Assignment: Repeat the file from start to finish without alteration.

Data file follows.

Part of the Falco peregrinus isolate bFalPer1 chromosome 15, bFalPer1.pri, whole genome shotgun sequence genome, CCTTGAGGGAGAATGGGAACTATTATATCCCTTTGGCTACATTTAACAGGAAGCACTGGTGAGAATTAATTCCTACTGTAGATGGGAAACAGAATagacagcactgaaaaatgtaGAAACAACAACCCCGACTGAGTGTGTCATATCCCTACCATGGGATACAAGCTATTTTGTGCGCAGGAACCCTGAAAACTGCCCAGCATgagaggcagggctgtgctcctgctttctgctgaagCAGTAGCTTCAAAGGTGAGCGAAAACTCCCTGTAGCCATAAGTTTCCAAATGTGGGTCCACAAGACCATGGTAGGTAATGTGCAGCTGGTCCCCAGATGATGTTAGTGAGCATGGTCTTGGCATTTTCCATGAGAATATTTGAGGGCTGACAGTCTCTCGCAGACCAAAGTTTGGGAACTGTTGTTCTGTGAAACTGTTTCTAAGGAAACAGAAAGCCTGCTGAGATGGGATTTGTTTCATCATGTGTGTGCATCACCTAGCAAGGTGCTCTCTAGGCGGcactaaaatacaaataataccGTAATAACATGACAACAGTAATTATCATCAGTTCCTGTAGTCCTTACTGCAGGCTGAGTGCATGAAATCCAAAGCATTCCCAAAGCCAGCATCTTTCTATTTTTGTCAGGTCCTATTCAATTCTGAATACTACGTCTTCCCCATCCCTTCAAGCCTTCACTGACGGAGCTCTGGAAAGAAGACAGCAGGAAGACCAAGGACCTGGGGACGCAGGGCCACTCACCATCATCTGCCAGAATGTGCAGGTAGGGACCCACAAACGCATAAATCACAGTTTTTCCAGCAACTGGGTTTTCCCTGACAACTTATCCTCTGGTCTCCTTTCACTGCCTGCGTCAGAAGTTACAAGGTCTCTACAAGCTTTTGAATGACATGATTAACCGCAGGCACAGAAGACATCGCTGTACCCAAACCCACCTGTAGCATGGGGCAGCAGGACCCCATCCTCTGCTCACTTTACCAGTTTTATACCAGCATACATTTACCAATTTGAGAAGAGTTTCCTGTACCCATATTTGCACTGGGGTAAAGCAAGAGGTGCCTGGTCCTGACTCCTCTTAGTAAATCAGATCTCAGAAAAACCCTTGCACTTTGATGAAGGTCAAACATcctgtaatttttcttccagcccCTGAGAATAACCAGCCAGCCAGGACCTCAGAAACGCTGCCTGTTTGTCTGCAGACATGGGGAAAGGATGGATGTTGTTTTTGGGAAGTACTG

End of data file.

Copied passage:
Part of the Falco peregrinus isolate bFalPer1 chromosome 15, bFalPer1.pri, whole genome shotgun sequence genome, CCTTGAGGGAGAATGGGAACTATTATATCCCTTTGGCTACATTTAACAGGAAGCACTGGTGAGAATTAATTCCTACTGTAGATGGGAAACAGAATagacagcactgaaaaatgtaGAAACAACAACCCCGACTGAGTGTGTCATATCCCTACCATGGGATACAAGCTATTTTGTGCGCAGGAACCCTGAAAACTGCCCAGCATgagaggcagggctgtgctcctgctttctgctgaagCAGTAGCTTCAAAGGTGAGCGAAAACTCCCTGTAGCCATAAGTTTCCAAATGTGGGTCCACAAGACCATGGTAGGTAATGTGCAGCTGGTCCCCAGATGATGTTAGTGAGCATGGTCTTGGCATTTTCCATGAGAATATTTGAGGGCTGACAGTCTCTCGCAGACCAAAGTTTGGGAACTGTTGTTCTGTGAAACTGTTTCTAAGGAAACAGAAAGCCTGCTGAGATGGGATTTGTTTCATCATGTGTGTGCATCACCTAGCAAGGTGCTCTCTAGGCGGcactaaaatacaaataataccGTAATAACATGACAACAGTAATTATCATCAGTTCCTGTAGTCCTTACTGCAGGCTGAGTGCATGAAATCCAAAGCATTCCCAAAGCCAGCATCTTTCTATTTTTGTCAGGTCCTATTCAATTCTGAATACTACGTCTTCCCCATCCCTTCAAGCCTTCACTGACGGAGCTCTGGAAAGAAGACAGCAGGAAGACCAAGGACCTGGGGACGCAGGGCCACTCACCATCATCTGCCAGAATGTGCAGGTAGGGACCCACAAACGCATAAATCACAGTTTTTCCAGCAACTGGGTTTTCCCTGACAACTTATCCTCTGGTCTCCTTTCACTGCCTGCGTCAGAAGTTACAAGGTCTCTACAAGCTTTTGAATGACATGATTAACCGCAGGCACAGAAGACATCGCTGTACCCAAACCCACCTGTAGCATGGGGCAGCAGGACCCCATCCTCTGCTCACTTTACCAGTTTTATACCAGCATACATTTACCAATTTGAGAAGAGTTTCCTGTACCCATATTTGCACTGGGGTAAAGCAAGAGGTGCCTGGTCCTGACTCCTCTTAGTAAATCAGATCTCAGAAAAACCCTTGCACTTTGATGAAGGTCAAACATcctgtaatttttcttccagcccCTGAGAATAACCAGCCAGCCAGGACCTCAGAAACGCTGCCTGTTTGTCTGCAGACATGGGGAAAGGATGGATGTTGTTTTTGGGAAGTACTG